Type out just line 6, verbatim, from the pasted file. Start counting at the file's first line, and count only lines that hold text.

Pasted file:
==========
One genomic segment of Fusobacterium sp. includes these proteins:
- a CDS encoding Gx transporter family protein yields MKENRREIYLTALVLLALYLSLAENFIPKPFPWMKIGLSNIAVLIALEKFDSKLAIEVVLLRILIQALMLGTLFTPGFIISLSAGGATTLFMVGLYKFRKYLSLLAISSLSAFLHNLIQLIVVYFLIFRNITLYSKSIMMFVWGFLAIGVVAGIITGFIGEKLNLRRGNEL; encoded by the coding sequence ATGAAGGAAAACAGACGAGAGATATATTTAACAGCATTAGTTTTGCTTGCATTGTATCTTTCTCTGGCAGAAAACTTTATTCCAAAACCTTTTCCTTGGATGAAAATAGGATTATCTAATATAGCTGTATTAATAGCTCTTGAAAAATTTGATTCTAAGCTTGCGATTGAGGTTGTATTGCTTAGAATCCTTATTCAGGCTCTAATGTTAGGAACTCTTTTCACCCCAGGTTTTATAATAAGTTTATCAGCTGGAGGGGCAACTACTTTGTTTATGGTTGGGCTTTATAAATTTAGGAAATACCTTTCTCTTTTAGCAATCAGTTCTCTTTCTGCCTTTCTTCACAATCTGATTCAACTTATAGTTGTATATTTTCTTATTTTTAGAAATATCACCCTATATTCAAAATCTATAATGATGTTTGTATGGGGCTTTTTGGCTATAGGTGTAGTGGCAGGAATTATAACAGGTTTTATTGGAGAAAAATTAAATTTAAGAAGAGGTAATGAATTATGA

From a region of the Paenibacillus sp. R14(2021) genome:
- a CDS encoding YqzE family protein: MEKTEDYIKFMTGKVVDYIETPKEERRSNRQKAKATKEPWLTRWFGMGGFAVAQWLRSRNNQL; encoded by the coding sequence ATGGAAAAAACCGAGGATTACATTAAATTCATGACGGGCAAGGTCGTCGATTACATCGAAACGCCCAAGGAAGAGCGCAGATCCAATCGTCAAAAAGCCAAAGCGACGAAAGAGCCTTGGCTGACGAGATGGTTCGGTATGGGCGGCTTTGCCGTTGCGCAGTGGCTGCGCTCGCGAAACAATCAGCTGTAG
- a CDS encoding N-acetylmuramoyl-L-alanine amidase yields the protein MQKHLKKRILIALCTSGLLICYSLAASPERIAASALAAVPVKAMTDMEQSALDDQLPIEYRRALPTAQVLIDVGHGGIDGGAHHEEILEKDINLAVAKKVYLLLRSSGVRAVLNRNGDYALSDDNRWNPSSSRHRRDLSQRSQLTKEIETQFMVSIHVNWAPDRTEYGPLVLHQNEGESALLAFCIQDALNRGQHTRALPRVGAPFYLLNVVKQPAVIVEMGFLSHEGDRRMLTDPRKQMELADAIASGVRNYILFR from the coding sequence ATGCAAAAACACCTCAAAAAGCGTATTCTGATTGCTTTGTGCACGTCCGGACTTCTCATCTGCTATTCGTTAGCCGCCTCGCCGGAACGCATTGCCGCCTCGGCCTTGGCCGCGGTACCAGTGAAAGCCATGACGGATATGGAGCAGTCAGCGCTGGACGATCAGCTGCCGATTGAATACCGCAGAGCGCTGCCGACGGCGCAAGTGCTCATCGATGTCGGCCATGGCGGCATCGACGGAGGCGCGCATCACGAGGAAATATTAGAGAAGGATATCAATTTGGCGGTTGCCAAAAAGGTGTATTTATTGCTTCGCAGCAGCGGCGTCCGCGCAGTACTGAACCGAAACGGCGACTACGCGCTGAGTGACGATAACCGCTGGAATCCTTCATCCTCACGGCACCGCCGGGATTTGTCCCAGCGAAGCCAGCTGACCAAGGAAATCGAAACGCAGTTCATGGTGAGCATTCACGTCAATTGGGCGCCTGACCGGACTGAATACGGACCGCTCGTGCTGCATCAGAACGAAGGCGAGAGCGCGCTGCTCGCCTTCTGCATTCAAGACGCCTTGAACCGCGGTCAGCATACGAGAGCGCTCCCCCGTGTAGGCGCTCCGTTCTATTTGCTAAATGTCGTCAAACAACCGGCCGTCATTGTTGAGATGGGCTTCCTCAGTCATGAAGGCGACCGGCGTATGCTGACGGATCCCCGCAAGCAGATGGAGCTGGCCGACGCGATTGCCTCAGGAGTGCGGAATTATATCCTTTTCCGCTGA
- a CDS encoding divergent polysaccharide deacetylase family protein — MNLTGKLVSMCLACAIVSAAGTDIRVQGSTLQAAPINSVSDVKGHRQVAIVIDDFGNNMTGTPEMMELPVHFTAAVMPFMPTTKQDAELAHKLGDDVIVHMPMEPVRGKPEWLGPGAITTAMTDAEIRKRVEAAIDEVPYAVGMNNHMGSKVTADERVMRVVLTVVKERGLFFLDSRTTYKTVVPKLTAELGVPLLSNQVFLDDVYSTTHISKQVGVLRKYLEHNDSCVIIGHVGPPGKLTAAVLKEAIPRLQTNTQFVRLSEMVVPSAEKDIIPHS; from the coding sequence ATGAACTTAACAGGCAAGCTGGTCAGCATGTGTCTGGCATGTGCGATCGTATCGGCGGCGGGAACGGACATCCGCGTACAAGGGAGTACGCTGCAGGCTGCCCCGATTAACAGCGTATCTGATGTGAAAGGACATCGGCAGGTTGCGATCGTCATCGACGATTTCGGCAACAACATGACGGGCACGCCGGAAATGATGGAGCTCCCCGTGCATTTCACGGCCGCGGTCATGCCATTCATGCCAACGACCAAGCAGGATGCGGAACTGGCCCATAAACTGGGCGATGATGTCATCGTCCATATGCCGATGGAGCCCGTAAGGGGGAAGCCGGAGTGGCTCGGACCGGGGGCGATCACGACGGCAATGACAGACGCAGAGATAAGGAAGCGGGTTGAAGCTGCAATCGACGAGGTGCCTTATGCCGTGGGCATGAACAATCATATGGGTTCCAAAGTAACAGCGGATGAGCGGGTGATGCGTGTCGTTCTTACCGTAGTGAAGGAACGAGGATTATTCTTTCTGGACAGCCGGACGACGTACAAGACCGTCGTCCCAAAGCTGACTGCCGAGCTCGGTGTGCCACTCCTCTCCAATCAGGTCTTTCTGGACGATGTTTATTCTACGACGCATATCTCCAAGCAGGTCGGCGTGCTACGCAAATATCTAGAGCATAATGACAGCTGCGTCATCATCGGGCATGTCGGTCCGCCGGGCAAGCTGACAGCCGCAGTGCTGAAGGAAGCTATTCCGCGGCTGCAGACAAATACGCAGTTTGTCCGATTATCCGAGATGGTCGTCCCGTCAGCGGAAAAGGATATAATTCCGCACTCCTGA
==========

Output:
- a CDS encoding divergent polysaccharide deacetylase family protein — MNLTGKLVSMCLACAIVSAAGTDIRVQGSTLQAAPINSVSDVKGHRQVAIVIDDFGNNMTGTPEMMELPVHFTAAVMPFMPTTKQDAELAHKLGDDVIVHMPMEPVRGKPEWLGPGAITTAMTDAEIRKRVEAAIDEVPYAVGMNNHMGSKVTADERVMRVVLTVVKERGLFFLDSRTTYKTVVPKLTAELGVPLLSNQVFLDDVYSTTHISKQVGVLRKYLEHNDSCVIIGHVGPPGKLTAAVLKEAIPRLQTNTQFVRLSEMVVPSAEKDIIPHS; from the coding sequence ATGAACTTAACAGGCAAGCTGGTCAGCATGTGTCTGGCATGTGCGATCGTATCGGCGGCGGGAACGGACATCCGCGTACAAGGGAGTACGCTGCAGGCTGCCCCGATTAACAGCGTATCTGATGTGAAAGGACATCGGCAGGTTGCGATCGTCATCGACGATTTCGGCAACAACATGACGGGCACGCCGGAAATGATGGAGCTCCCCGTGCATTTCACGGCCGCGGTCATGCCATTCATGCCAACGACCAAGCAGGATGCGGAACTGGCCCATAAACTGGGCGATGATGTCATCGTCCATATGCCGATGGAGCCCGTAAGGGGGAAGCCGGAGTGGCTCGGACCGGGGGCGATCACGACGGCAATGACAGACGCAGAGATAAGGAAGCGGGTTGAAGCTGCAATCGACGAGGTGCCTTATGCCGTGGGCATGAACAATCATATGGGTTCCAAAGTAACAGCGGATGAGCGGGTGATGCGTGTCGTTCTTACCGTAGTGAAGGAACGAGGATTATTCTTTCTGGACAGCCGGACGACGTACAAGACCGTCGTCCCAAAGCTGACTGCCGAGCTCGGTGTGCCACTCCTCTCCAATCAGGTCTTTCTGGACGATGTTTATTCTACGACGCATATCTCCAAGCAGGTCGGCGTGCTACGCAAATATCTAGAGCATAATGACAGCTGCGTCATCATCGGGCATGTCGGTCCGCCGGGCAAGCTGACAGCCGCAGTGCTGAAGGAAGCTATTCCGCGGCTGCAGACAAATACGCAGTTTGTCCGATTATCCGAGATGGTCGTCCCGTCAGCGGAAAAGGATATAATTCCGCACTCCTGA